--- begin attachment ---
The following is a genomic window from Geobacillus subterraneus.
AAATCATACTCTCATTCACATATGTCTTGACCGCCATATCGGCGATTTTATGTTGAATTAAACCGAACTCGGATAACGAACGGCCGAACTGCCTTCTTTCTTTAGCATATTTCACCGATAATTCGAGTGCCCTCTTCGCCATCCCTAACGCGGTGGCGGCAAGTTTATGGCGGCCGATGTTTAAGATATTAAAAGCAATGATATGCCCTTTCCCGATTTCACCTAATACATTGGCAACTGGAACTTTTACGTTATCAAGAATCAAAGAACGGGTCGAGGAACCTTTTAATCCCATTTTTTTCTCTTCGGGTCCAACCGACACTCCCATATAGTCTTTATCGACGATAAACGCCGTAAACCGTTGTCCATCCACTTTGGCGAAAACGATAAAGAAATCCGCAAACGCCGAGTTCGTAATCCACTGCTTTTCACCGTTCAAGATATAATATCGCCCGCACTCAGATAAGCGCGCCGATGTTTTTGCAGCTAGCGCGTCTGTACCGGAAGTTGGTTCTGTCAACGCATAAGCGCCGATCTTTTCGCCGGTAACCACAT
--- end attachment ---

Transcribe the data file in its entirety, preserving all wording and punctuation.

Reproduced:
The following is a genomic window from Geobacillus subterraneus.
AAATCATACTCTCATTCACATATGTCTTGACCGCCATATCGGCGATTTTATGTTGAATTAAACCGAACTCGGATAACGAACGGCCGAACTGCCTTCTTTCTTTAGCATATTTCACCGATAATTCGAGTGCCCTCTTCGCCATCCCTAACGCGGTGGCGGCAAGTTTATGGCGGCCGATGTTTAAGATATTAAAAGCAATGATATGCCCTTTCCCGATTTCACCTAATACATTGGCAACTGGAACTTTTACGTTATCAAGAATCAAAGAACGGGTCGAGGAACCTTTTAATCCCATTTTTTTCTCTTCGGGTCCAACCGACACTCCCATATAGTCTTTATCGACGATAAACGCCGTAAACCGTTGTCCATCCACTTTGGCGAAAACGATAAAGAAATCCGCAAACGCCGAGTTCGTAATCCACTGCTTTTCACCGTTCAAGATATAATATCGCCCGCACTCAGATAAGCGCGCCGATGTTTTTGCAGCTAGCGCGTCTGTACCGGAAGTTGGTTCTGTCAACGCATAAGCGCCGATCTTTTCGCCGGTAACCACAT